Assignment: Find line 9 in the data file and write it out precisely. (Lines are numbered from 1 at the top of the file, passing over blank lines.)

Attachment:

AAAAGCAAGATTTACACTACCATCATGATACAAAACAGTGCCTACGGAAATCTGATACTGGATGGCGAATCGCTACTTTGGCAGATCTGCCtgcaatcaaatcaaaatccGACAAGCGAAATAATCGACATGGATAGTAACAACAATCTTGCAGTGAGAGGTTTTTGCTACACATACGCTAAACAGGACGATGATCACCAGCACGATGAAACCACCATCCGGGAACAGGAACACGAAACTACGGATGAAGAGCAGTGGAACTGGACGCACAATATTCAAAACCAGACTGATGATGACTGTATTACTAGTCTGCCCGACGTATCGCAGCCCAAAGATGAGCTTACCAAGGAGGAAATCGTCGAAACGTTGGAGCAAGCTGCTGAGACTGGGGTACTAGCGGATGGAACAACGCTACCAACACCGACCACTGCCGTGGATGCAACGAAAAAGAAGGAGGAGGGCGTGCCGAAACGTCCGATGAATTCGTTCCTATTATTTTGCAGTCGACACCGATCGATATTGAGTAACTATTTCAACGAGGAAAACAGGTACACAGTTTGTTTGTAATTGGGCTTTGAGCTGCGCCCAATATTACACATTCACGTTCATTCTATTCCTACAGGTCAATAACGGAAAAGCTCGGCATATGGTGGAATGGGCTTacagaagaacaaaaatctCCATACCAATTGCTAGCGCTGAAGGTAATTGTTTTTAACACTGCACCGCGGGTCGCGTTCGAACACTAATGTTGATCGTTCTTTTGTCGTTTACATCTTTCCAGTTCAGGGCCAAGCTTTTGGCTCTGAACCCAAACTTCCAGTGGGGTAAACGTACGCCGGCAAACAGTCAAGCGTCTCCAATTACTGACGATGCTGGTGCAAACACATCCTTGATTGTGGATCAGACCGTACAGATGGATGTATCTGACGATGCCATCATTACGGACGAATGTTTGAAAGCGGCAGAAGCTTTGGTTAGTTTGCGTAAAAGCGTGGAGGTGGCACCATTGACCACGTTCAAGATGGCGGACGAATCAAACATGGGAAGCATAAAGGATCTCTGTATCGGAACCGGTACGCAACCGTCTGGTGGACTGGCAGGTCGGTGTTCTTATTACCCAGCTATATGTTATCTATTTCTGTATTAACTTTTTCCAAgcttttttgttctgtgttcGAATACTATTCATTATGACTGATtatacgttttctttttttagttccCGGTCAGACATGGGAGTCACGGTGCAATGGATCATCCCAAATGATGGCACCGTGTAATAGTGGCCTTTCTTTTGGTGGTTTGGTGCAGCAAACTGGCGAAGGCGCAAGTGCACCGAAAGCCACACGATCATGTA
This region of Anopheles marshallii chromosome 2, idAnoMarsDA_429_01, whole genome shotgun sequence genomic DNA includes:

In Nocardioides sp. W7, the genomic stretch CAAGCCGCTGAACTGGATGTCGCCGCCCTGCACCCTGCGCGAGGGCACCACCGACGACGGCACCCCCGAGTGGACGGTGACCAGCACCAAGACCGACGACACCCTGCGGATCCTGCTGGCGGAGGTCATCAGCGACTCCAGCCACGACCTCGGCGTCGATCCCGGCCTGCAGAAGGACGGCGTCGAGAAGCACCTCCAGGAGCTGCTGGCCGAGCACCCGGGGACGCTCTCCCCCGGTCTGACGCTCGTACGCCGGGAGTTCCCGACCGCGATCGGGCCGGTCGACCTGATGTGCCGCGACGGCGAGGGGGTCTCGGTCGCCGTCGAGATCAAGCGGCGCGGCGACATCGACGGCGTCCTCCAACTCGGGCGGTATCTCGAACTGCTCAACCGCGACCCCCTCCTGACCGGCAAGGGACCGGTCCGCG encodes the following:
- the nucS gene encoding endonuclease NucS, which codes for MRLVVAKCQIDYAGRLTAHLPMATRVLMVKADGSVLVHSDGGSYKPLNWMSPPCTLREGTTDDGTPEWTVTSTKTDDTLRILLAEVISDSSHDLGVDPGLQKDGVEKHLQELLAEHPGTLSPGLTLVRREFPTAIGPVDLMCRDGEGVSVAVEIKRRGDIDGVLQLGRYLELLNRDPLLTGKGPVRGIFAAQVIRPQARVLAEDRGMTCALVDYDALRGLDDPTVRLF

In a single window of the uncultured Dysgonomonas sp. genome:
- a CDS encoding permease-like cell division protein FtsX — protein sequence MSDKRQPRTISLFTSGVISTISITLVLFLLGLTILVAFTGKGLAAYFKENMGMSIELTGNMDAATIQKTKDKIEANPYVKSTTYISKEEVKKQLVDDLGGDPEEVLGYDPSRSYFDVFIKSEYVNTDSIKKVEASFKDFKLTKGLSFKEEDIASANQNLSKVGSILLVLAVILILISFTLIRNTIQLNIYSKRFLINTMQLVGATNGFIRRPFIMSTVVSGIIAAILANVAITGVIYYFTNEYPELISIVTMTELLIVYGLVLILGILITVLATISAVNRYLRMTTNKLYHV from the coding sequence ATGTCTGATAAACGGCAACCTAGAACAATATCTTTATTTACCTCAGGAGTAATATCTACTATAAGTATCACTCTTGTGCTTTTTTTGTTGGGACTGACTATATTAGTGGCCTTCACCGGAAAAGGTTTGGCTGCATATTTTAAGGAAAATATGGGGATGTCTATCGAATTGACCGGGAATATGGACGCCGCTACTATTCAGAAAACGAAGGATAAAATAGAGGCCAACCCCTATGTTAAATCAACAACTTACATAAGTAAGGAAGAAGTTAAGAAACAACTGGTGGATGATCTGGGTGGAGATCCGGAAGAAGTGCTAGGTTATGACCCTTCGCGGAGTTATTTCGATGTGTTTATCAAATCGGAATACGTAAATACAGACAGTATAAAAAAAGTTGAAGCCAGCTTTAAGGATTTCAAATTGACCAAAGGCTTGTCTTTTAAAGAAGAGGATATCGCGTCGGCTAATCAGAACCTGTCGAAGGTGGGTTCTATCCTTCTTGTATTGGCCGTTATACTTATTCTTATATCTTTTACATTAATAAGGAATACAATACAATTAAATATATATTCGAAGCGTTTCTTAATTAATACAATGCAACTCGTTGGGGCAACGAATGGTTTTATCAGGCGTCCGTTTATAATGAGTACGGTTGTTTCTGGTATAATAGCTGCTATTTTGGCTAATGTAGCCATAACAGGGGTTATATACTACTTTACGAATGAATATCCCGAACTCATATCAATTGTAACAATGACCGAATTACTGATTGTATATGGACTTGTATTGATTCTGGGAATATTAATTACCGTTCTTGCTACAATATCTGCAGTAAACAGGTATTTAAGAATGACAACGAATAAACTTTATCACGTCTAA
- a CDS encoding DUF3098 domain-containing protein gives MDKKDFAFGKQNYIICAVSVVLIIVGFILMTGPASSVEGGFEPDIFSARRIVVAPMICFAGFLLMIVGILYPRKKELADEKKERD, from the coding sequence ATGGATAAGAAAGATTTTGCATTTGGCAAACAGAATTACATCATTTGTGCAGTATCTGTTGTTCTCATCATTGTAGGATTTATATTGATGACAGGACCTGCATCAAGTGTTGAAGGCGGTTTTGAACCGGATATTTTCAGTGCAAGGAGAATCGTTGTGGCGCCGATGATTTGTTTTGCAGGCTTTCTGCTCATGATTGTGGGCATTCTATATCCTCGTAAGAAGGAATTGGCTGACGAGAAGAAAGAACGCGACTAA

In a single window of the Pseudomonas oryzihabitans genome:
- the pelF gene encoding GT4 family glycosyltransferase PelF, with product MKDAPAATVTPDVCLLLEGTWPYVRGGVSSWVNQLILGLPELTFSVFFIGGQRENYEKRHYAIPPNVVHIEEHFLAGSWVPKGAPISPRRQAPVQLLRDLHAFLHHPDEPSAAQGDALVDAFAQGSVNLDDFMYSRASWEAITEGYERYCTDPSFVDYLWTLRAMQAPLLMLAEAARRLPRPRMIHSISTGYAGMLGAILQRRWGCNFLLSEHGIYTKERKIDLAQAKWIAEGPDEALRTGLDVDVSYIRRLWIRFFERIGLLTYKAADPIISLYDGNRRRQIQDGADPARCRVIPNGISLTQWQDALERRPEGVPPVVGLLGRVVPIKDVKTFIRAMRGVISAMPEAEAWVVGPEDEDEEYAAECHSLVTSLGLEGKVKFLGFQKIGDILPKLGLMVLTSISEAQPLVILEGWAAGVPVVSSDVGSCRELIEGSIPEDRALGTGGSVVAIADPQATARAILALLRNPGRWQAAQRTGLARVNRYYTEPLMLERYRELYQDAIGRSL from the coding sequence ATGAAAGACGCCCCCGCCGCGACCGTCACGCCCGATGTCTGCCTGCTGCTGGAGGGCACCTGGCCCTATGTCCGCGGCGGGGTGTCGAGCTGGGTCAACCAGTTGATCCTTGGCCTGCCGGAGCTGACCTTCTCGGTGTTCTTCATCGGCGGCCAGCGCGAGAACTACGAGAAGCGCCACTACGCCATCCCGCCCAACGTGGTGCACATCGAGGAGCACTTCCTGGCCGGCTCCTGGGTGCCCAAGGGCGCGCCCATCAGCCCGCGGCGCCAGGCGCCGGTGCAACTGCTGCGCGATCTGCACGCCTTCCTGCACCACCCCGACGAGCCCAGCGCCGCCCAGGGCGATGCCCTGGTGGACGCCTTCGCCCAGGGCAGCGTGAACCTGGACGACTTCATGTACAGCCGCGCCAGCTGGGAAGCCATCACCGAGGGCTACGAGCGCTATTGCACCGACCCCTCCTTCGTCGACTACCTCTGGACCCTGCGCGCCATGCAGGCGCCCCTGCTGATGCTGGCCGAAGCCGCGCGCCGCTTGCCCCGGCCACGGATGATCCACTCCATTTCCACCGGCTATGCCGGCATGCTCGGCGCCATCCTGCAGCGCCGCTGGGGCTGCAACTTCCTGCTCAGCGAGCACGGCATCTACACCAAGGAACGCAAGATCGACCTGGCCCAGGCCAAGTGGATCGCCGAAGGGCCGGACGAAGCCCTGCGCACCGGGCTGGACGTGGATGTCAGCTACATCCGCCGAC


- the pelF gene encoding GT4 family glycosyltransferase PelF, with product MKDAPAATVTPDVCLLLEGTWPYVRGGVSSWVNQLILGLPELTFSVFFIGGQRENYEKRHYAIPPNVVHIEEHFLAGSWVPKGAPISPRRQAPVQLLRDLHAFLHHPDEPSAAQGDALVDAFAQGSVNLDDFMYSRASWEAITEGYERYCTDPSFVDYLWTLRAMQAPLLMLAEAARRLPRPRMIHSISTGYAGMLGAILQRRWGCNFLLSEHGIYTKERKIDLAQAKWIAEGPDEALRTGLDVDVSYIRRLWIRFFERIGLLTYKAADPIISLYDGNRRRQIQDGADPARCRVIPNGISLTQWQDALERRPEGVPPVVGLLGRVVPIKDVKTFIRAMRGVISAMPEAEAWVVGPEDEDEEYAAECHSLVTSLGLEGKVKFLGFQKIGDILPKLGLMVLTSISEAQPLVILEGWAAGVPVVSSDVGSCRELIEGSIPEDRALGTGGSVVAIADPQATARAILALLRNPGRWQAAQRTGLARVNRYYTEPLMLERYRELYQDAIGRSL from the coding sequence ATGAAAGACGCCCCCGCCGCGACCGTCACGCCCGATGTCTGCCTGCTGCTGGAGGGCACCTGGCCCTATGTCCGCGGCGGGGTGTCGAGCTGGGTCAACCAGTTGATCCTTGGCCTGCCGGAGCTGACCTTCTCGGTGTTCTTCATCGGCGGCCAGCGCGAGAACTACGAGAAGCGCCACTACGCCATCCCGCCCAACGTGGTGCACATCGAGGAGCACTTCCTGGCCGGCTCCTGGGTGCCCAAGGGCGCGCCCATCAGCCCGCGGCGCCAGGCGCCGGTGCAACTGCTGCGCGATCTGCACGCCTTCCTGCACCACCCCGACGAGCCCAGCGCCGCCCAGGGCGATGCCCTGGTGGACGCCTTCGCCCAGGGCAGCGTGAACCTGGACGACTTCATGTACAGCCGCGCCAGCTGGGAAGCCATCACCGAGGGCTACGAGCGCTATTGCACCGACCCCTCCTTCGTCGACTACCTCTGGACCCTGCGCGCCATGCAGGCGCCCCTGCTGATGCTGGCCGAAGCCGCGCGCCGCTTGCCCCGGCCACGGATGATCCACTCCATTTCCACCGGCTATGCCGGCATGCTCGGCGCCATCCTGCAGCGCCGCTGGGGCTGCAACTTCCTGCTCAGCGAGCACGGCATCTACACCAAGGAACGCAAGATCGACCTGGCCCAGGCCAAGTGGATCGCCGAAGGGCCGGACGAAGCCCTGCGCACCGGGCTGGACGTGGATGTCAGCTACATCCGCCGAC